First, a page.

US lawmakers concerned at possible Hmong expulsion

Monday, December 28, 2009

WASHINGTON — Nine US senators have written Thai Prime Minister Abhisit Vejjajiva to protest the possible expulsion of more than 4,000 ethnic Hmong back to communist Laos, where they fear persecution.

Thailand confirmed Wednesday the move would take place by year's end despite international outcry.

"While we recognize that the Kingdom of Thailand is burdened by the large number of refugees it hosts on its territory, we encourage you not to take steps to repatriate any individuals to Laos at this time," the US lawmakers wrote Vejjajiva in a letter dated December 17.

The group of ethnic Hmong, held in a camp in Huay Nam Khao in northern Phetchabun province, are seeking political asylum based on claims they face persecution from the Laos regime because they fought alongside US forces during the Vietnam War.

Democratic senators Russ Feingold, Patrick Leahy, Barbara Boxer, Sheldon Whitehouse, Mark Begich, Amy Klobuchar, Al Franken and their Republican colleagues Richard Lugar and Lisa Murkowski denounced the Thai government's "lack of transparency" in screening the refugees.

"We believe that the lack of transparency in the screening and repatriation process only exacerbates these difficulties and heightens international concerns regarding these populations," the letter said.

The lawmakers urged Thailand to work with an independent third party to conduct a "transparent" screening process that complies with international norms.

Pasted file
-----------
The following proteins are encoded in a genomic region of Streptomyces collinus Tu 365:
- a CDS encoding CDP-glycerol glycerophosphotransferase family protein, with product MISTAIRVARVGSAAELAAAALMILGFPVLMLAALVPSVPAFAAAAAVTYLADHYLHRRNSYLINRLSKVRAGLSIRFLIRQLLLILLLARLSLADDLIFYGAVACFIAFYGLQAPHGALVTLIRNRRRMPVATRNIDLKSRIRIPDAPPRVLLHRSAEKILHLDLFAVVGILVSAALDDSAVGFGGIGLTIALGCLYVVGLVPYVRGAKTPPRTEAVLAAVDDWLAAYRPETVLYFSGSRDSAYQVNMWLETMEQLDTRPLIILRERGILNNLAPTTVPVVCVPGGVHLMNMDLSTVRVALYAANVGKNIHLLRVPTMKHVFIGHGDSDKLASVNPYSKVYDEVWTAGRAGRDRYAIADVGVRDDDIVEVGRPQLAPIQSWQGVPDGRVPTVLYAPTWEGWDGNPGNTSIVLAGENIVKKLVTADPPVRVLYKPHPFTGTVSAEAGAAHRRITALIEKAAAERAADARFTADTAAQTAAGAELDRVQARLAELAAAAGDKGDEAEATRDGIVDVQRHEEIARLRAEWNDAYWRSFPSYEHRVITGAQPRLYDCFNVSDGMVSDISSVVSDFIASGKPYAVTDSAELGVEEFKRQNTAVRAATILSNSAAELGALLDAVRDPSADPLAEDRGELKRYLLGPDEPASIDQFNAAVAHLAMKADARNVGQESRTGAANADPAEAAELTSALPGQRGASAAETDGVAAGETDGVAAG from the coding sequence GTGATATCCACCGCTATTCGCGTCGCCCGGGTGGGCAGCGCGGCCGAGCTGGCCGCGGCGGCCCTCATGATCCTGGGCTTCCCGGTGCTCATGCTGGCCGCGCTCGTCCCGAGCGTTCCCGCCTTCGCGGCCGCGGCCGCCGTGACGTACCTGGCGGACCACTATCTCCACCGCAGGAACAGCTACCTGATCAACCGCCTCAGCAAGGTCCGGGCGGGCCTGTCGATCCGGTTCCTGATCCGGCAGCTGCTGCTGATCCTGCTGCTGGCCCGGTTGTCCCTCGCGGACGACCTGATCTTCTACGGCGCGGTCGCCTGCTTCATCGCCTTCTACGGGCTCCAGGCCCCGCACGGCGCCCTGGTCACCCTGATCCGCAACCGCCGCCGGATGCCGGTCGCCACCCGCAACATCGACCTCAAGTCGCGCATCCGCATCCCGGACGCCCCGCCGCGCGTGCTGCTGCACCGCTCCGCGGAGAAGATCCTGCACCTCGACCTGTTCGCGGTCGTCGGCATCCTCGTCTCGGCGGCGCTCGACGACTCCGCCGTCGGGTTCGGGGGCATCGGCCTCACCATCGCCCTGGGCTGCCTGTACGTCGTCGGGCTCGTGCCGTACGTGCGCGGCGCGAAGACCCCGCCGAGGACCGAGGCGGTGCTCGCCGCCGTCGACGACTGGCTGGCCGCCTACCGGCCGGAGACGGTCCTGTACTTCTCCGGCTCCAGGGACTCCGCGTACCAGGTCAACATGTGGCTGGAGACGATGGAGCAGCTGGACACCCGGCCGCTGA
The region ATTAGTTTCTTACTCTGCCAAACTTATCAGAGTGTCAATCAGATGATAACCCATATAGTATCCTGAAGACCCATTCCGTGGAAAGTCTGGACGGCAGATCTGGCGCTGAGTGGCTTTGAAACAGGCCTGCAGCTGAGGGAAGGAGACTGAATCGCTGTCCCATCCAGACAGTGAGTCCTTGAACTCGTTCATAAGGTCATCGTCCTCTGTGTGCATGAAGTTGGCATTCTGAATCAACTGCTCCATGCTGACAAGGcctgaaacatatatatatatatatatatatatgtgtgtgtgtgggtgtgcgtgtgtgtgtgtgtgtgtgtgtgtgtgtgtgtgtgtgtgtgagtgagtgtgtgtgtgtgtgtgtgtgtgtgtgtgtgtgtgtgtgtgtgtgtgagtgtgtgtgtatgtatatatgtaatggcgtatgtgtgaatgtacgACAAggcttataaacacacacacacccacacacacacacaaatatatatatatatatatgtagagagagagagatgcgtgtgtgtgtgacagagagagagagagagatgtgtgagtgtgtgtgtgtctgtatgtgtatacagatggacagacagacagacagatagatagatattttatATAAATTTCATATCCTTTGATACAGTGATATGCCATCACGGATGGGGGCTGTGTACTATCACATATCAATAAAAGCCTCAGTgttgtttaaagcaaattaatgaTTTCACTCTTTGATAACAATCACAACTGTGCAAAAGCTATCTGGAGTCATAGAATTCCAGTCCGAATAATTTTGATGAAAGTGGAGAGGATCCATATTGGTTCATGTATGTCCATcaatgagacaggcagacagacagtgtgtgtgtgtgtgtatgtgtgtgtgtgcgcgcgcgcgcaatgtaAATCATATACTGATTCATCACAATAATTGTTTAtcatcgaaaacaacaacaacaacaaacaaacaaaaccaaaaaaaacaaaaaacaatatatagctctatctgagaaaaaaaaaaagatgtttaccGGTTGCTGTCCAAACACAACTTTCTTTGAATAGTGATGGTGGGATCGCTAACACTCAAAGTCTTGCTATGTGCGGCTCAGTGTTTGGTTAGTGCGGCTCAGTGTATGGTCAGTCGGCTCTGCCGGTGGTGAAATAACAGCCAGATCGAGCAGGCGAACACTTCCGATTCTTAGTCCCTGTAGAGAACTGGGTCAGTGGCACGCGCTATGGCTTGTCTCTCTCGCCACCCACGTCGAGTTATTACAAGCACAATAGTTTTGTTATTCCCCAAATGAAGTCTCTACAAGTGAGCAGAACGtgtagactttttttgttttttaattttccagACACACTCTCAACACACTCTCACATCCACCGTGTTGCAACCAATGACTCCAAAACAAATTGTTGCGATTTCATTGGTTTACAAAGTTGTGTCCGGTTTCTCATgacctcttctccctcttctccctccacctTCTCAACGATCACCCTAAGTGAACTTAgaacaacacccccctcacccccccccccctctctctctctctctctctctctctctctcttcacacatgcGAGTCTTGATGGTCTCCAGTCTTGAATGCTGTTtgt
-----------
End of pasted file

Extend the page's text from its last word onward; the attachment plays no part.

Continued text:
Leahy said on the Senate floor Wednesday that "no one with a valid (refugee) claim should be returned to Laos except on a voluntary basis," and compared the situation in Laos with Cambodia's repatriation to China last week of 20 Uighur Muslim refugees.

"Should the Hmong be treated similarly," Leahy said, "it could badly damage the Thai military?s reputation, and put our military collaboration at risk."

Laos has systematically denied the charges of persecution, while Thailand says the thousands held in Phetchabun are economic migrants and has refused access for the UN refugee agency (UNHCR) to see if there are political refugees.

The UNHCR and diplomats said they believe some could qualify as refugees, and as such should only be returned on a voluntary basis.

Although the defense ministry has said Thailand would not use force to return the remaining Hmong, there were reports Wednesday that the army had significantly boosted troop numbers in Phetchabun overnight, further stoking fears Bangkok would abide by the December 31 deadline.


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